The show markets itself as a 'library of dance'Johannes Hjorth

Poetry in Motion was a much more than just a dance show. It combined literature and dance in a way that made each form of art shine. The reader, Henry Eaton-Mercer, really succeeded in conveying the spirit of each piece of poetry in the show, whilst the enthusiasm and energy of the dancers made the whole evening a very enjoyable experience.

The show was undoubtedly an ambitious production: with 92 dancers involved, and over a dozen different styles of dancing, its eclecticism could have been detrimental to its cohesion, but Frances Myatt, the director, managed to avoid this pitfall by incorporating spoken transitions between each dance piece. Though at first I thought that these spoken parts interrupted the flow of the show, they proved to be a precious unifying thread.

The set was quite simple, as was the use of lighting, but they complemented the dances without ever overpowering them. The changes in colour in the lighting mirrored the atmosphere of each danced piece: a dark green evoking the jungle in ‘Wild Things’, the choreography inspired by Where the Wild Things Are by Maurice Sendak and performed by the Cambridge University Pole Society, and different shades of blue and red reflecting the particular energy and atmosphere of each choreography. 

The dance show was inspired by literature and included spoken word readingsTom Attridge

Overall, the quality of the choreographies and their executions was truly impressive. It seemed to me that a couple of pieces did not match the overall level of the show, but compared to how impressive others were, they did not alter the general experience at all. I was particularly impressed by ‘What If I Fall?’ an acrobalance piece inspired by the work of Erin Hanson, an Australian poet. The dance and the poem complemented each other perfectly and the quality of Janet Scott’s choreography and of the performance given by the dancers was outstanding. The powerful moves and the amount of trust and connection that I could feel between the dancers amazed me. This performance gave me the chills, and I could hear other members of the audience holding their breath as the performers leaped through the air.

Certain pieces were also really inventive, for instance ‘El Conde’, the second piece of the second act, which fused flamenco, work by an African-American ‘Word Artist’ and ‘One O’Clock Jump’, a cheerful musical piece from the golden jazz era, in a surprising choreography. Who would have thought that jazz and castanets were a match made in heaven?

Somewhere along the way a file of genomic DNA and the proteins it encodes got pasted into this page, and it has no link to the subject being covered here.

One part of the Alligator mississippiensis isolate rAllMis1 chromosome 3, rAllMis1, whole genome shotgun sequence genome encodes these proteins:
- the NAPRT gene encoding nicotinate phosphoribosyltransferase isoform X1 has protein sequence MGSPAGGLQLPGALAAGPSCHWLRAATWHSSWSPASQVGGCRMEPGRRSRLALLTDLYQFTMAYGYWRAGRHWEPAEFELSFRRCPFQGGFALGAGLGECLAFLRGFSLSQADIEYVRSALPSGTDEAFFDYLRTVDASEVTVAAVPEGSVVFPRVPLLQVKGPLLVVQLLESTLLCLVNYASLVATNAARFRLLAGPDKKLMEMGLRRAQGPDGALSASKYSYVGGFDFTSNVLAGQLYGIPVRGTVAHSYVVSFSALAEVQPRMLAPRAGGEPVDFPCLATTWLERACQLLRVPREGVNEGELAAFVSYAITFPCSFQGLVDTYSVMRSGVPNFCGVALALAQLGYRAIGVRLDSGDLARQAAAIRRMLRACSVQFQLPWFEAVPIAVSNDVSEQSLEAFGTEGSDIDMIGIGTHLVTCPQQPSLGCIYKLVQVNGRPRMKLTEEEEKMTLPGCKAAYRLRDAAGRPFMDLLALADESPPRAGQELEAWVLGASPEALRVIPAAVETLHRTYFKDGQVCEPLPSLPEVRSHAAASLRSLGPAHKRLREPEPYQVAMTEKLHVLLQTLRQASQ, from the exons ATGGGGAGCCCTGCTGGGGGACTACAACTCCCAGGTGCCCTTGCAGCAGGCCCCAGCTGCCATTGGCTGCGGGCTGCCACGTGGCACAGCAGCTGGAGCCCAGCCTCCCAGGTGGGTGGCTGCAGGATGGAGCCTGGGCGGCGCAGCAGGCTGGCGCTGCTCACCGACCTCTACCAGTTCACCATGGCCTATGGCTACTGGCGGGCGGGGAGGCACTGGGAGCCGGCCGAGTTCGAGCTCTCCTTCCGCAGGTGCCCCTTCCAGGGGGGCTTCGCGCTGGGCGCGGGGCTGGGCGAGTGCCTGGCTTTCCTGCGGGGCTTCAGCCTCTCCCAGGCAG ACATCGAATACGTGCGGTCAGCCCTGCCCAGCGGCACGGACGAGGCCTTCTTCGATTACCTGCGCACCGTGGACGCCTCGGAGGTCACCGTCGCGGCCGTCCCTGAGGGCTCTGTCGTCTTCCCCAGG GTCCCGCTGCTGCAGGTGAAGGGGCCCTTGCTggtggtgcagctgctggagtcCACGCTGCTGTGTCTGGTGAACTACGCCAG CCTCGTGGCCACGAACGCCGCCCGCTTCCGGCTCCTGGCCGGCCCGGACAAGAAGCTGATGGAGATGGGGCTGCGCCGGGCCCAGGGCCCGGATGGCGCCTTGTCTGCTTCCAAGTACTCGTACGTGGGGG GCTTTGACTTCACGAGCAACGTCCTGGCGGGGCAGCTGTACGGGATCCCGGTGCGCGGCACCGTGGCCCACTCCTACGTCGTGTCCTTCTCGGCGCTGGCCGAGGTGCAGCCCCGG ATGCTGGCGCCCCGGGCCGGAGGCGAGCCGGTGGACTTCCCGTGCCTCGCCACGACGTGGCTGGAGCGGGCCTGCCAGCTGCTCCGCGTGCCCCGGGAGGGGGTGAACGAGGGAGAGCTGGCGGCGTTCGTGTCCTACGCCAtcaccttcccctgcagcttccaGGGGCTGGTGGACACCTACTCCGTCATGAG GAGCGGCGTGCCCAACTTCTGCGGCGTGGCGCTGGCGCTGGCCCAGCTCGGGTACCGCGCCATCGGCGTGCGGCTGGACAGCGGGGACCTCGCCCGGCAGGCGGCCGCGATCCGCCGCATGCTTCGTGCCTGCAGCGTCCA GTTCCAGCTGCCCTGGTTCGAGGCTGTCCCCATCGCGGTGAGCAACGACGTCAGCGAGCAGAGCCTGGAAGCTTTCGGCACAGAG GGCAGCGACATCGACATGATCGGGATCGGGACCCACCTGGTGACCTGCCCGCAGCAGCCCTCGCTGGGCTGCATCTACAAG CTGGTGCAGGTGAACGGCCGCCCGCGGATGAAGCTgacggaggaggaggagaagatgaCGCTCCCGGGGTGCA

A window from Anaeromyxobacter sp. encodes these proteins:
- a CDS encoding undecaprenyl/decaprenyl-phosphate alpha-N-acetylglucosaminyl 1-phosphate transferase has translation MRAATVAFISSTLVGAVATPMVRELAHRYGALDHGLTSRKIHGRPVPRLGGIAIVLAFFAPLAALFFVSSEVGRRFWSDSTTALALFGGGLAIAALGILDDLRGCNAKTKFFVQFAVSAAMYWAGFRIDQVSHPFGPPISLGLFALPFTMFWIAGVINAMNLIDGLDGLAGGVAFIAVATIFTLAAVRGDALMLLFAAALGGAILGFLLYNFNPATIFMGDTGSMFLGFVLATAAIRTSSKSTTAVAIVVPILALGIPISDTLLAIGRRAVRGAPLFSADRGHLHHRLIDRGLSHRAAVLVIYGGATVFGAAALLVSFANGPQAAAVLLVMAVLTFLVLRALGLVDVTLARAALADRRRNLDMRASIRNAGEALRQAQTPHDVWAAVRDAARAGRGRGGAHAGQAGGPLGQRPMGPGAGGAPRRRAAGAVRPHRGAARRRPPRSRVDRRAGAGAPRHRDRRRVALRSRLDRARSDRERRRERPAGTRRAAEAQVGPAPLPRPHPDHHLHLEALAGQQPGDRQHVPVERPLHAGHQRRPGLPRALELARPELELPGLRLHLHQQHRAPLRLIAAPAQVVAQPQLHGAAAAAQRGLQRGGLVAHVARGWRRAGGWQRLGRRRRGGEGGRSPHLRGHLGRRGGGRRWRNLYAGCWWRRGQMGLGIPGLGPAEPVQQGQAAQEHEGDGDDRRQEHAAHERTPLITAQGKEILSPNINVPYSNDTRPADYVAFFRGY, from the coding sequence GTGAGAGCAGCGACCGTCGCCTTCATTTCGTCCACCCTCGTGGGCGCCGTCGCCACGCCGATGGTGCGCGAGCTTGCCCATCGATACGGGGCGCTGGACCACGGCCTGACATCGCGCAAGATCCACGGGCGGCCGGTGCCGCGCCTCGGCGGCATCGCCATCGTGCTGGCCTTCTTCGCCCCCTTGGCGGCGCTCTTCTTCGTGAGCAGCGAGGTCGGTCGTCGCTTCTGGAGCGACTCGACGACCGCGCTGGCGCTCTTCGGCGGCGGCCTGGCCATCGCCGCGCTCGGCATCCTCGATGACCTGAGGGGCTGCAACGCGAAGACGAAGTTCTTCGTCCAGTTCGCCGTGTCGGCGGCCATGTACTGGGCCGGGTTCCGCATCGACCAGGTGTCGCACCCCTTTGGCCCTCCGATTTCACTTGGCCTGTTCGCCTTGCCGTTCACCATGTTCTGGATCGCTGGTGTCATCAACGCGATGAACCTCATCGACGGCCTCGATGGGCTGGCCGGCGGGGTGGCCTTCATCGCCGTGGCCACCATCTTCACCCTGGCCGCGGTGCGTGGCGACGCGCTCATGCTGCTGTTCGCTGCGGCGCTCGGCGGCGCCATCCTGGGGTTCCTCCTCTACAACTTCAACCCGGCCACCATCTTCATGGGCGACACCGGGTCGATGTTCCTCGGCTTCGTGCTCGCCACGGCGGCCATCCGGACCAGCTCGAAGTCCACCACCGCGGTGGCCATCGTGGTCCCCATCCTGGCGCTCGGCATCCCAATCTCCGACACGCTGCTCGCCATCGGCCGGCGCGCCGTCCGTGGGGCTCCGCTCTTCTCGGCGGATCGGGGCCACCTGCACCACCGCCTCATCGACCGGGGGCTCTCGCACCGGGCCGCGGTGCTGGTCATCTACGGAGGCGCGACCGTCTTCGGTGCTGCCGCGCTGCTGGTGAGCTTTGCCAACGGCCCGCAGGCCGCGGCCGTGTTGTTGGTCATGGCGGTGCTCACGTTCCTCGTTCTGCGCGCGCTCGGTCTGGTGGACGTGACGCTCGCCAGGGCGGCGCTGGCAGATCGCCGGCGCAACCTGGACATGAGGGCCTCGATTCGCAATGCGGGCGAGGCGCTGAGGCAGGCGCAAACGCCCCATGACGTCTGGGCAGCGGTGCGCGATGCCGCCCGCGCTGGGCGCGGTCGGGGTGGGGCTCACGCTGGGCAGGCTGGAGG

“I could hear other members of the audience holding their breath as the performers leaped through the air.”

The way in which humor was incorporated into the show was also done in a very successful manner, without ever becoming grotesque. The baton-twirling choreography performed by Desirè Arancio was perhaps the most unexpected, and yet it was one of my favourites, as she successfully combined grace and playfulness, while executing complex dance moves.

Ultimately, what made Poetry in Motion stand out in my opinion was its ability to showcase so many different aspects of dance. Pieces were alternately moving, elegant, funny, fierce and playful, and I feel like anybody could find a part of this show that spoke to them, or moved them in one way or another. This eclecticism is also what made the show seem slightly messy at times, and the aim to make spoken poetry an integral part of the evening, though it at times worked beautifully with the music and the dance, still did break the flow of choreographies a little at some points. But, overall, I think that the diversity of styles and dance (and of the dancers themselves), as well as the sheer quality of most of the pieces made for a very successful show. I would definitely recommend it, especially if you’re someone who doesn’t think they particularly like dance and/or poetry: this ingenious combination of both might surprise you

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